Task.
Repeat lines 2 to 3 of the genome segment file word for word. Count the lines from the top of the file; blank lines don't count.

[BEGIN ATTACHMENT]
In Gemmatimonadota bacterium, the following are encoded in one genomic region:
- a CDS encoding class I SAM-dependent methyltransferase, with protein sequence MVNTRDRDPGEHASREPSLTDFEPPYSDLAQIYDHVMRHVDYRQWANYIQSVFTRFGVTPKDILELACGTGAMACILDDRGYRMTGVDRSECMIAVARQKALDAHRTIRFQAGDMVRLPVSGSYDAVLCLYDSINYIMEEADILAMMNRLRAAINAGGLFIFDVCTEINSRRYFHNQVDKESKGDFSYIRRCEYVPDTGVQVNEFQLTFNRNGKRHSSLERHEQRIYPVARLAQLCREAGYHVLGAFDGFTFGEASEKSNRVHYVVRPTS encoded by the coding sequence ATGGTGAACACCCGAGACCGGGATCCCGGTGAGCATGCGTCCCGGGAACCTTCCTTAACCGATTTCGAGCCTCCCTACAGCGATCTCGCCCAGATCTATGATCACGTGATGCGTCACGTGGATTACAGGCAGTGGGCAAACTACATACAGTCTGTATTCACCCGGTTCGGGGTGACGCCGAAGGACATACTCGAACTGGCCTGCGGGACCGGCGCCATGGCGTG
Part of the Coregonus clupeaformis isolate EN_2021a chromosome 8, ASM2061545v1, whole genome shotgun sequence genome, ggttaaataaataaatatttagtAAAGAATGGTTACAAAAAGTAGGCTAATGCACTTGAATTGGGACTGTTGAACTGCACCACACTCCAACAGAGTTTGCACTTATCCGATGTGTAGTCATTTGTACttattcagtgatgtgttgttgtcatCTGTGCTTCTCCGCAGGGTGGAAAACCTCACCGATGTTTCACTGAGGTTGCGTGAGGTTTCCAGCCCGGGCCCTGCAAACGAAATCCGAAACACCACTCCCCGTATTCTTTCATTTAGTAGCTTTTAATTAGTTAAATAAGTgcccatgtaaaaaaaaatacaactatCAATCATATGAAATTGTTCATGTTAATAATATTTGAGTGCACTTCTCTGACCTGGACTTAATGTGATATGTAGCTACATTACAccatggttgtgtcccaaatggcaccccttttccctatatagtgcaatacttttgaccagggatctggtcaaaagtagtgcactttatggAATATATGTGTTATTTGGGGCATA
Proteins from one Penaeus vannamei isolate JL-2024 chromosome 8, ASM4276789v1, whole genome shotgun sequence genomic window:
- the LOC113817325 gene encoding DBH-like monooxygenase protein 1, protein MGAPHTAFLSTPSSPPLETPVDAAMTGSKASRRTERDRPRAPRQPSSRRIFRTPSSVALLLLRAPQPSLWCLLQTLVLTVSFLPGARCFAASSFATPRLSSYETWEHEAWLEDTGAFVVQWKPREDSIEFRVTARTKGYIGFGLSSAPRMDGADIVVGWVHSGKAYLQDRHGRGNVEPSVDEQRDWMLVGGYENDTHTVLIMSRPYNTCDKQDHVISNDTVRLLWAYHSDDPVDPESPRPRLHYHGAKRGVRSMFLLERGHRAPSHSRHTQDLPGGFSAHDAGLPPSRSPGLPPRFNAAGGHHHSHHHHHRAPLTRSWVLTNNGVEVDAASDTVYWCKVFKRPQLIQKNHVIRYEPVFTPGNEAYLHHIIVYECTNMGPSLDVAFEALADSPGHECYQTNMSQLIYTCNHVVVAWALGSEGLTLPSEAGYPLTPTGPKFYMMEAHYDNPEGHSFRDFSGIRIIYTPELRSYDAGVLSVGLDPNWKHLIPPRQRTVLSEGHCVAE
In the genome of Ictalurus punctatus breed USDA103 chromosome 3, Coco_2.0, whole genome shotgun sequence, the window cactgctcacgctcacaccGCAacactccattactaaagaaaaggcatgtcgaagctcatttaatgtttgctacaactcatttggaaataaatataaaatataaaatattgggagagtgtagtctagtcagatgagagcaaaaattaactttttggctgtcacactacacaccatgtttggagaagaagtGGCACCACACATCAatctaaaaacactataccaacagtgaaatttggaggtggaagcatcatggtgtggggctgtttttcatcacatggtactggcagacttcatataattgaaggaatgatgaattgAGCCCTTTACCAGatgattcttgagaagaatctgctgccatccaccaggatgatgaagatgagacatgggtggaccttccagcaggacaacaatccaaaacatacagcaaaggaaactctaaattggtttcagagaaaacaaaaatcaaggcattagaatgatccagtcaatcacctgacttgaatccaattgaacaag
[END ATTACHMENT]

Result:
- a CDS encoding class I SAM-dependent methyltransferase, with protein sequence MVNTRDRDPGEHASREPSLTDFEPPYSDLAQIYDHVMRHVDYRQWANYIQSVFTRFGVTPKDILELACGTGAMACILDDRGYRMTGVDRSECMIAVARQKALDAHRTIRFQAGDMVRLPVSGSYDAVLCLYDSINYIMEEADILAMMNRLRAAINAGGLFIFDVCTEINSRRYFHNQVDKESKGDFSYIRRCEYVPDTGVQVNEFQLTFNRNGKRHSSLERHEQRIYPVARLAQLCREAGYHVLGAFDGFTFGEASEKSNRVHYVVRPTS encoded by the coding sequence ATGGTGAACACCCGAGACCGGGATCCCGGTGAGCATGCGTCCCGGGAACCTTCCTTAACCGATTTCGAGCCTCCCTACAGCGATCTCGCCCAGATCTATGATCACGTGATGCGTCACGTGGATTACAGGCAGTGGGCAAACTACATACAGTCTGTATTCACCCGGTTCGGGGTGACGCCGAAGGACATACTCGAACTGGCCTGCGGGACCGGCGCCATGGCGTG
Part of the Coregonus clupeaformis isolate EN_2021a chromosome 8, ASM2061545v1, whole genome shotgun sequence genome, ggttaaataaataaatatttagtAAAGAATGGTTACAAAAAGTAGGCTAATGCACTTGAATTGGGACTGTTGAACTGCACCACACTCCAACAGAGTTTGCACTTATCCGATGTGTAGTCATTTGTACttattcagtgatgtgttgttgtcatCTGTGCTTCTCCGCAGGGTGGAAAACCTCACCGATGTTTCACTGAGGTTGCGTGAGGTTTCCAGCCCGGGCCCTGCAAACGAAATCCGAAACACCACTCCCCGTATTCTTTCATTTAGTAGCTTTTAATTAGTTAAATAAGTgcccatgtaaaaaaaaatacaactatCAATCATATGAAATTGTTCATGTTAATAATATTTGAGTGCACTTCTCTGACCTGGACTTAATGTGATATGTAGCTACATTACAccatggttgtgtcccaaatggcaccccttttccctatatagtgcaatacttttgaccagggatctggtcaaaagtagtgcactttatggAATATATGTGTTATTTGGGGCATA